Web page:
Although pewter doesn't tarnish like silver, pieces do tend to oxidize over time, usually resulting in a dull look or, when left unattended for long periods of time, holes. Cleaning pewter pieces is an essential part of its overall care, but running them through a cycle in the dishwasher can result in even more problems.
How Does Pewter Get Ruined?
The number one reason to keep your pewter out of the dishwasher? The heat! Pewter is an incredibly soft metal with a low melting point of about 400 degrees Fahrenheit, so the hot water of a dishwasher can warp pieces if they're left in there for too long. Alkaline soaps and acidic foods sometimes found in dishwashers can also discolor pewter, which is why it's always best to stick to handwashing these precious pieces.
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How to Restore Finish
If you've already run your pewter piece through the dishwasher, you don't have to worry too much as there are a few methods to restoring its finish. The easiest way to clean your pewter is to hand-wash your pieces in warm, soapy water. Stand them upright to reduce the risk of warping while drying. This affordable and effective method is usually enough to keep most pewter pieces looking great without risking damage. For cases that require a little more effort, emery paper can restore pewter finishes, although this method will likely take a few sessions before you can expect to witness results. You can find emery paper at most hardware stores.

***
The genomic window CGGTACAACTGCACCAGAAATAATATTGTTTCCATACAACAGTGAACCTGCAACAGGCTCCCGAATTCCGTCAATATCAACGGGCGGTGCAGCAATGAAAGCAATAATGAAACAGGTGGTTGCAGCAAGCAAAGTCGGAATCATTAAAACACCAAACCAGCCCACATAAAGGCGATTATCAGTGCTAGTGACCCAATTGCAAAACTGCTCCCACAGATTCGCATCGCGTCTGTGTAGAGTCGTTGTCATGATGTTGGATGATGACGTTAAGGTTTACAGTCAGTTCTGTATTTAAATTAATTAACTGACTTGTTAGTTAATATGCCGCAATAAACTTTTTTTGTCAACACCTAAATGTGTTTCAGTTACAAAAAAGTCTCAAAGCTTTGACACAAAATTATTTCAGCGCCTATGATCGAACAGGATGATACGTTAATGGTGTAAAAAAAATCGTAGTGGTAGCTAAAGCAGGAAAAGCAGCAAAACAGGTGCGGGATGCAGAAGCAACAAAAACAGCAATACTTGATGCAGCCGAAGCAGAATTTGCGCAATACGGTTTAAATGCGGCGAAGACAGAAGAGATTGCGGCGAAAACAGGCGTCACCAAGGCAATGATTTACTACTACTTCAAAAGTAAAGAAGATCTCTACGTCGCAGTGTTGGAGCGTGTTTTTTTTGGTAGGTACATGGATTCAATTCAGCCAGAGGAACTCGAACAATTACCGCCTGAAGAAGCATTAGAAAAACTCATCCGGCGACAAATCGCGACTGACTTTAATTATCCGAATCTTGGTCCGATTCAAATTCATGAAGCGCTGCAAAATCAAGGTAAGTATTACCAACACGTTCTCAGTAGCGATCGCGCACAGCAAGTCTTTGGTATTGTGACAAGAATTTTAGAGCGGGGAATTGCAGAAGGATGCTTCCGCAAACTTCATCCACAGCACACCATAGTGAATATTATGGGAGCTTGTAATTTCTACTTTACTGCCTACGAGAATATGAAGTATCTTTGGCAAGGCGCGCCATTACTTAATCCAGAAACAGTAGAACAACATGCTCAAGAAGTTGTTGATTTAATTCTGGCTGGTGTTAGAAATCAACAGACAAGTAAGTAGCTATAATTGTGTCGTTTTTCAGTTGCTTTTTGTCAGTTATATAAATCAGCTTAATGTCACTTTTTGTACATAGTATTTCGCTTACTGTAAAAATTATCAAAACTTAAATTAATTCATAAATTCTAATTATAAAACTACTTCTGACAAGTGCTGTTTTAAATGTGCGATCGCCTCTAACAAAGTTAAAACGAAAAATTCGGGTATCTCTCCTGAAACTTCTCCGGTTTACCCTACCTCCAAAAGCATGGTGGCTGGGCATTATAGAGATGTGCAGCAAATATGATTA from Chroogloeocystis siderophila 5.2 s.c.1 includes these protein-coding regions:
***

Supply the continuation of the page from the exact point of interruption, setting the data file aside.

To brighten your pewter after cleaning, most pieces will do well with a buffing from a metal polishing cloth. If you're looking for a shinier surface, a store-bought polish, such as Brasso, is a tried-and-true method. A do-it-yourself metal polish can also be created at home with just a few inexpensive ingredients and a few minutes. To make your own, simply mix one part white flour with two parts white vinegar, throw in a pinch of salt and mix everything together, forming a paste. Apply this pasty polish to the surface of your pewter with a cloth and rub it in using circular motions for a few minutes. Let it sit for about 30 minutes before rinsing clean with warm water.
Things to Keep in Mind
Before you seek methods for restoring the look of your pewter, you'll want to be aware of what type of pewter finish you're working with to prevent further harm. Polished pewter can be polished, while satin pewter, which has a more matte appearance, can be washed with a mild scrub. Unpolished pewter should never be polished, so just stick to the occasional soapy bath to keep these pieces healthy and beautiful. For more extreme restoration needs, consider seeking the help of a professional in your area.